For centuries, consumer credit was extended via a bank loan, which overtaxed borrowers to pay interest from day one. Businesses, though, were extended a line of credit on which they drew as needed, and they only paid interest from the moment they used the money.
Then, in the late 1950s, some creative characters at Bank of America came up with a brilliant and simple idea: Offer consumers the same convenience enjoyed by businesses. And the credit card was born.
Implementing the idea was a challenge. How to convince a merchant that he will be paid later for the merchandise he gives out today? Dee Hock, the man in charge, came up with the remarkable idea of branding. He prevailed on an ever-growing number of banks to join in with what eventually became the Visa network and market their consumer credit under a single, unifying brand name. Then all Dee had to do was to induce a few merchants in any given market to place the Visa emblem on their shop window.
Consumers gravitated towards the option to buy now and pay later. In fact, they walked out of stores that did not accept the card. For merchants, it became a must for survival, and they lined up to accept Visa. Throughout the second half of the 20th century, the Visa brand expanded virally.
For decades, the modus operandi of not only Visa, but MasterCard, American Express, and other such brands was based on ever-evolving policies that assured merchants that the brand would stand behind the transaction.
No bank could compete outside the network because the branding was the pivot of the operation. And the branding was necessary. Without it, the merchant would assume too much risk. The network came to dominate payments throughout the world. Competitors were thwarted.
When Visa was launched, the prime office machine was the typewriter. Technology kept challenging the network, but, remarkably, it was quick to adapt and stay on top. When RSA and Diffie-Hellman developed the cryptographic foundation for online commerce, the network reinvented itself. Just yesterday, merchants had to scour through densely printed booklets of revoked accounts. And if they accepted a card that was on that list, they were responsible, not the network. Technology changed this. Now, merchants get a pre-authorization before they release the merchandise.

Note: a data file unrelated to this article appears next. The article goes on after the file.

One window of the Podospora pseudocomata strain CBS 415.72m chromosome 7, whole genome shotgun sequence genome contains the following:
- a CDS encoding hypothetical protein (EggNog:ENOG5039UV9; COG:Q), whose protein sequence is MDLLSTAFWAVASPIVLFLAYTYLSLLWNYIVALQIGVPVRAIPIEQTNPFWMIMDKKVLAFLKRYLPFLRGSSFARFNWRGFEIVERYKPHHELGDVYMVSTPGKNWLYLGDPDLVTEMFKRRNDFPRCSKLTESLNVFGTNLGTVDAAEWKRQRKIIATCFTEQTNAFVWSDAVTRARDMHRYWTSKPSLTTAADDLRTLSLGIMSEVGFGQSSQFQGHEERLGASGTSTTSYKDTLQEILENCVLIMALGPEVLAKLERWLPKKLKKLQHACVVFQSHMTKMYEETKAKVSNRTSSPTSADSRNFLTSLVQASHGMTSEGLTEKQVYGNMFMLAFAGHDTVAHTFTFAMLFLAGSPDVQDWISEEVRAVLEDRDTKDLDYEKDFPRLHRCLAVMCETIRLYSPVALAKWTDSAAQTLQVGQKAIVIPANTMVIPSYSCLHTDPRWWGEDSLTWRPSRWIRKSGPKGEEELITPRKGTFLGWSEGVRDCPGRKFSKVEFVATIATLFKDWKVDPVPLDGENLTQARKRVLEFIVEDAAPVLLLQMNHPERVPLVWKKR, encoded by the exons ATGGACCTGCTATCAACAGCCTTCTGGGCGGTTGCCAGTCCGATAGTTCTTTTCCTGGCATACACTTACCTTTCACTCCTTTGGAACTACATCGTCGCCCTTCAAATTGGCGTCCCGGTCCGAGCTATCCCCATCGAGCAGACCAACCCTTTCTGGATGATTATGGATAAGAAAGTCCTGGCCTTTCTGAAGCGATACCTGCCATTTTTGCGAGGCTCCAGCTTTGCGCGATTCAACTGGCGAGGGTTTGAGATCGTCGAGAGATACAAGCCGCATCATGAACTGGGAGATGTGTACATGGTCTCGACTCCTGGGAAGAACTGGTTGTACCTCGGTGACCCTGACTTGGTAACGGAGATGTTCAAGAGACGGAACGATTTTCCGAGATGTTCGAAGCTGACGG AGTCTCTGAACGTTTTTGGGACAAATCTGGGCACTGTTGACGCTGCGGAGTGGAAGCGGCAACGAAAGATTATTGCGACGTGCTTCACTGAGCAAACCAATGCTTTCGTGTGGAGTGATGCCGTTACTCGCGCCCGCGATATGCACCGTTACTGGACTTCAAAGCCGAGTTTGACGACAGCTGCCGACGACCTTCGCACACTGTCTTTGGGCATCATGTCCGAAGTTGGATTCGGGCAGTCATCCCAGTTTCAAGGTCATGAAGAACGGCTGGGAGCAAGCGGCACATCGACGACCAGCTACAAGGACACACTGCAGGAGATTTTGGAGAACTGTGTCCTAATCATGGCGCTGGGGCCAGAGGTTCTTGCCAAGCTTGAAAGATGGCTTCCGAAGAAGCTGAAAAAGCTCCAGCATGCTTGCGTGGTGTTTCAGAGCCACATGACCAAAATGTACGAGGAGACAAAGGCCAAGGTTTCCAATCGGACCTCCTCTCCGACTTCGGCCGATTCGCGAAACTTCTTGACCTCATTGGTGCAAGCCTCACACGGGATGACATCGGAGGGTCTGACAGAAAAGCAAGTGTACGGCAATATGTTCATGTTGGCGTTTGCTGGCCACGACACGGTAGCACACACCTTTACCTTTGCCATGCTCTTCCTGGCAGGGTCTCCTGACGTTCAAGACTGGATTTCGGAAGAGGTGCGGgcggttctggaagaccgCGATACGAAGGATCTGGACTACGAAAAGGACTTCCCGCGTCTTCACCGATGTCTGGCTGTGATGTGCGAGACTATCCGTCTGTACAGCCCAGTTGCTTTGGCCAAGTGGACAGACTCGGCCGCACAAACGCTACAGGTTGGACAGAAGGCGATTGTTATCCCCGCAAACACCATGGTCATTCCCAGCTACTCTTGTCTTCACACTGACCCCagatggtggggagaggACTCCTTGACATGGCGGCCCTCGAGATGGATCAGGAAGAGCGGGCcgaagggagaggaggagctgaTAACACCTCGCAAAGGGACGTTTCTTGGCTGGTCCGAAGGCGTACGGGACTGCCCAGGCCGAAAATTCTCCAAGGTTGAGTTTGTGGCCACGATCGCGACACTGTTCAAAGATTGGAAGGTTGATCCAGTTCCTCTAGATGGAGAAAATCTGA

Alas, this “progress” may just be an irreversible injection of slow-acting poison into the veins of the networks. Consider this: Technology has removed the merchant from the risk map. Merchandise is paid for, or the payment is guaranteed by a trustworthy party.
Hitherto, the merchant relied on a non-specific, conditional guarantee that could be voided under a variety of “non-compliant” actions by the merchant. Today, the guarantee refers to a particular transaction. Anything suspicious about the transaction is apparent to the issuer, and factors into the decision to authorize payment.
The merchant no longer cares, nor should he care, whether the agent who paid for his merchandise is a member of the Visa network, or a non-member bank, or indeed a reputable financial entity. And for any actual payment, the merchant may not even wish to know who the payor is.
This shift in risk allocation is the slow-acting poison for the networks. Over time, entrepreneurs, shunning the networks, will use this shift to offer consumer credit. The merchant will accept payment from them, too, and why not? The risk for the consumer’s eventual payment is better borne by entities other than network members. The best home for that risk is the consumer’s employer, who might deduct monthly payments along with the taxes. Municipalities, or utility companies that can deny essential services (for example, water) are also better positioned than a far-away bank relying on a credit score.
The advent of digital money will facilitate instant e-cash payment to the merchant, be it from a far-away country (we are all neighbors in cyberspace), or from an undisclosed source.
Long-time edifices have been recently replaced by ad hoc substitutes like direct charity and crowdfunding. Nonbank credit is part of this trend.
There will be no big bangs, just a slow erosion of the brilliant concept that ruled the payment world for more than half a century. The networks will fight hard, and choke-lobby the regulators, but technology will win.
–Gideon Samid, Gideon@BitMint.com